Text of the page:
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The day has finally come – you have decided it is time to take your business international. Prospects and potential customers are searching all over the world for your products and services, but because your website only caters to one region of the world, you’re missing out on the opportunity. You need to figure out a way to get your content in front of all those eyeballs and in the language they’re speaking!
What this means for your SEO strategy is a leap into advanced optimization practices. There is a ton of information to digest about international SEO, so make sure you really understand exactly what you’re getting yourself into before you dive in. As with any SEO campaign, it’s best to start with your business goals and customer expectations first, then build a game plan on how to effectively achieve those goals.
Remember, Google wants to provide its users with the best information in the shortest amount of time – so if you build your site’s content with this in mind, you’ll be well on your way to ranking in any language or region you’re targeting.
That’s easier said than done, so let’s jump right into the process!
Multi-Lingual vs. Multi-Regional
It’s important to align your business goals with your new SEO strategy to make sure you’re targeting the right audience producing content they will want to read or watch. This brings us to the super important question of whether you want to target specific languages, regions, or possibly both.
Let’s look at a real world scenario using a fictional company we will call IceStix. Now, IceStix’s new line of light-weight hockey sticks are selling like hotcakes in the U.S., and the company is obviously looking to target the international markets in Canada and eventually move into Russia and other Eastern European countries.
In this scenario, IceStix is going to be targeting BOTH the country of Canada and the French language. They’re going to have a two-pronged SEO strategy that focuses on content targeted to the Canadian audience (for example, player bios of Canadian-born players who are sponsored by IceStix, news and blogs about Canadian hockey teams, local hockey league information, maps of rink locations, etc), and then will need to create a French language version of this content as well.
IceStix will have its main website (icestix.com), followed by it’s sister Canadian site, icestix.ca (which will feature similar content written in English but catered to the Canadian audience, which will also have a subfolder for French-speaking visitors (icestix.ca/fr) with the same content properly re-written in French.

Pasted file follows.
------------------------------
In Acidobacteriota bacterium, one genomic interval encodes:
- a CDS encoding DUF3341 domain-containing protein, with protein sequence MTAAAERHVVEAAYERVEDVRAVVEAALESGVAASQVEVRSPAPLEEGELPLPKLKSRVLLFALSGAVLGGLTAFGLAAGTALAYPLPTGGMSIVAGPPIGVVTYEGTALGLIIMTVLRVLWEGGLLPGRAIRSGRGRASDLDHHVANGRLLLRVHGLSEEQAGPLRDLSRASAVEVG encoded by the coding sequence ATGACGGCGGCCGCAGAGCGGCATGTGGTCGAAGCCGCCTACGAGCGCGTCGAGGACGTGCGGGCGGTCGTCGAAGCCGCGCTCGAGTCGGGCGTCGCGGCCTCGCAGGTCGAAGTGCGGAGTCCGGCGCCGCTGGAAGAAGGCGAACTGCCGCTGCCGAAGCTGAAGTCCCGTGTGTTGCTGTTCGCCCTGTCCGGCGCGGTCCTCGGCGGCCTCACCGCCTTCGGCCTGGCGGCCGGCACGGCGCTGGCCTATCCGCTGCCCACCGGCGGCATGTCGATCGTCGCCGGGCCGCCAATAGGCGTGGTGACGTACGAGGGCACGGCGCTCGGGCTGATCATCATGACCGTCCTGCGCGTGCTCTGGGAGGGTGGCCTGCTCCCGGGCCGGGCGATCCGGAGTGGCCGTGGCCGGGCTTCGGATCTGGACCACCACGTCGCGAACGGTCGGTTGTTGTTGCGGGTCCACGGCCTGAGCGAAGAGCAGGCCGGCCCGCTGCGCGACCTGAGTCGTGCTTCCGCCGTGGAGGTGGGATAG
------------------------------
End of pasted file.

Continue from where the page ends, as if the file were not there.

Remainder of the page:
There are many discussions from the best SEO minds out there on the different ways to approach this – the method outlined above is just one of many. If going with a ccTLD (country-code Top Level Domain) isn’t an option, you could always start with sub-directories from the main URL. Different scenarios can call for different options, but chances that are using a ccTLD is the way to go. When IceStix is ready to jump into Russia, it can take the strategy above and create content at the icestix.ru URL.
The important thing to remember here is the content – each site has to be built with the user and audience in mind. None of the technical aspects of international SEO matter if you’re not creating content that makes sense for the visitors from each region. At the end of the day you still have to build links to really own the SERPs and that includes getting links from that region. If you’re not publishing awesome relevant content, chances are you’re not going to be obtaining killer links and your geo-targeting strategy will be dead in the sand.
Technical SEO Considerations
Obviously your “usual” SEO best practices should be put into place for each new website you build, but there are some additional on-page tweaks you can do to make sure Google is indexing your content properly, AND that it knows this content is targeted towards a particular region.